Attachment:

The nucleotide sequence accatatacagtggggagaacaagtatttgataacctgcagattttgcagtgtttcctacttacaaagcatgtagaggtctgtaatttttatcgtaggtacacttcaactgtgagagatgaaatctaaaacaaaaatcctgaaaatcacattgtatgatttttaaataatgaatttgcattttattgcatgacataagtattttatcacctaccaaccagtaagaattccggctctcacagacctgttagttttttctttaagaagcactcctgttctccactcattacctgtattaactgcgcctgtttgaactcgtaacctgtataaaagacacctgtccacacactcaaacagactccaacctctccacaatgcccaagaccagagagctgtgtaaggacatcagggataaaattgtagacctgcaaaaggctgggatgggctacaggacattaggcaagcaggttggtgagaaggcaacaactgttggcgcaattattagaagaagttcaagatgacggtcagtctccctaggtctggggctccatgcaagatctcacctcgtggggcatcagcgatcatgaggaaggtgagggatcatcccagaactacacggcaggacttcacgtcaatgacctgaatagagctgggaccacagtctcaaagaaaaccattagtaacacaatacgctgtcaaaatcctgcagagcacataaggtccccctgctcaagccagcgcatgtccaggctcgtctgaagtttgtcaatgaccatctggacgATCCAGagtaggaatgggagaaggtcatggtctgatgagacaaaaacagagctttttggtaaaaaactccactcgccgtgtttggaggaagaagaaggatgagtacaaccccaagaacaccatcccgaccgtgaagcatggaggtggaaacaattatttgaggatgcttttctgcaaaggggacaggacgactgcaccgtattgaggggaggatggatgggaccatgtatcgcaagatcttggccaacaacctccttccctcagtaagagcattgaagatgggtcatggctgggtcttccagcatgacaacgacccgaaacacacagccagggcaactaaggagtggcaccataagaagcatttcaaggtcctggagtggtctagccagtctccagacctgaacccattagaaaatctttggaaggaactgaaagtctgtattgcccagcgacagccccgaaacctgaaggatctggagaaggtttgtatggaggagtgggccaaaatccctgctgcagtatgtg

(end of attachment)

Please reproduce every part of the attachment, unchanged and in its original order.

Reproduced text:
The nucleotide sequence accatatacagtggggagaacaagtatttgataacctgcagattttgcagtgtttcctacttacaaagcatgtagaggtctgtaatttttatcgtaggtacacttcaactgtgagagatgaaatctaaaacaaaaatcctgaaaatcacattgtatgatttttaaataatgaatttgcattttattgcatgacataagtattttatcacctaccaaccagtaagaattccggctctcacagacctgttagttttttctttaagaagcactcctgttctccactcattacctgtattaactgcgcctgtttgaactcgtaacctgtataaaagacacctgtccacacactcaaacagactccaacctctccacaatgcccaagaccagagagctgtgtaaggacatcagggataaaattgtagacctgcaaaaggctgggatgggctacaggacattaggcaagcaggttggtgagaaggcaacaactgttggcgcaattattagaagaagttcaagatgacggtcagtctccctaggtctggggctccatgcaagatctcacctcgtggggcatcagcgatcatgaggaaggtgagggatcatcccagaactacacggcaggacttcacgtcaatgacctgaatagagctgggaccacagtctcaaagaaaaccattagtaacacaatacgctgtcaaaatcctgcagagcacataaggtccccctgctcaagccagcgcatgtccaggctcgtctgaagtttgtcaatgaccatctggacgATCCAGagtaggaatgggagaaggtcatggtctgatgagacaaaaacagagctttttggtaaaaaactccactcgccgtgtttggaggaagaagaaggatgagtacaaccccaagaacaccatcccgaccgtgaagcatggaggtggaaacaattatttgaggatgcttttctgcaaaggggacaggacgactgcaccgtattgaggggaggatggatgggaccatgtatcgcaagatcttggccaacaacctccttccctcagtaagagcattgaagatgggtcatggctgggtcttccagcatgacaacgacccgaaacacacagccagggcaactaaggagtggcaccataagaagcatttcaaggtcctggagtggtctagccagtctccagacctgaacccattagaaaatctttggaaggaactgaaagtctgtattgcccagcgacagccccgaaacctgaaggatctggagaaggtttgtatggaggagtgggccaaaatccctgctgcagtatgtg